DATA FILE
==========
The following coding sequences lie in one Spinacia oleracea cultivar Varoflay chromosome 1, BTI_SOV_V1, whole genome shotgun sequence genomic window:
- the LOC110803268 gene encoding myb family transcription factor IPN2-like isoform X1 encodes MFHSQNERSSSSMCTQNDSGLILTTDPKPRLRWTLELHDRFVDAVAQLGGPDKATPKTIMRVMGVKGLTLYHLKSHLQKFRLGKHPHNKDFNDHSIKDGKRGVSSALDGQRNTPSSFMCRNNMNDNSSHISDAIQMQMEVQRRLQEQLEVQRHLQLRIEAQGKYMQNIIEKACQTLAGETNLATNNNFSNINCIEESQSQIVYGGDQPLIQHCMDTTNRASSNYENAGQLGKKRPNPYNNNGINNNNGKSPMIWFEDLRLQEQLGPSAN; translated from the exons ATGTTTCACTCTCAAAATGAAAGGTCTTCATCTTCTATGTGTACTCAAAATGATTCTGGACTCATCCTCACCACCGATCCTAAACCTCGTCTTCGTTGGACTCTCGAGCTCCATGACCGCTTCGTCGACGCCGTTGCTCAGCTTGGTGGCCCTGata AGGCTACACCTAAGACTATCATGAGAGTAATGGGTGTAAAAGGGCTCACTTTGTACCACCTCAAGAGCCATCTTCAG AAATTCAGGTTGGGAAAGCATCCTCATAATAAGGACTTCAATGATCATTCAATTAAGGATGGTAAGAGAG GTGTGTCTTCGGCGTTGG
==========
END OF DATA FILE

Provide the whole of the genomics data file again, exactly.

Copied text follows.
The following coding sequences lie in one Spinacia oleracea cultivar Varoflay chromosome 1, BTI_SOV_V1, whole genome shotgun sequence genomic window:
- the LOC110803268 gene encoding myb family transcription factor IPN2-like isoform X1 encodes MFHSQNERSSSSMCTQNDSGLILTTDPKPRLRWTLELHDRFVDAVAQLGGPDKATPKTIMRVMGVKGLTLYHLKSHLQKFRLGKHPHNKDFNDHSIKDGKRGVSSALDGQRNTPSSFMCRNNMNDNSSHISDAIQMQMEVQRRLQEQLEVQRHLQLRIEAQGKYMQNIIEKACQTLAGETNLATNNNFSNINCIEESQSQIVYGGDQPLIQHCMDTTNRASSNYENAGQLGKKRPNPYNNNGINNNNGKSPMIWFEDLRLQEQLGPSAN; translated from the exons ATGTTTCACTCTCAAAATGAAAGGTCTTCATCTTCTATGTGTACTCAAAATGATTCTGGACTCATCCTCACCACCGATCCTAAACCTCGTCTTCGTTGGACTCTCGAGCTCCATGACCGCTTCGTCGACGCCGTTGCTCAGCTTGGTGGCCCTGata AGGCTACACCTAAGACTATCATGAGAGTAATGGGTGTAAAAGGGCTCACTTTGTACCACCTCAAGAGCCATCTTCAG AAATTCAGGTTGGGAAAGCATCCTCATAATAAGGACTTCAATGATCATTCAATTAAGGATGGTAAGAGAG GTGTGTCTTCGGCGTTGG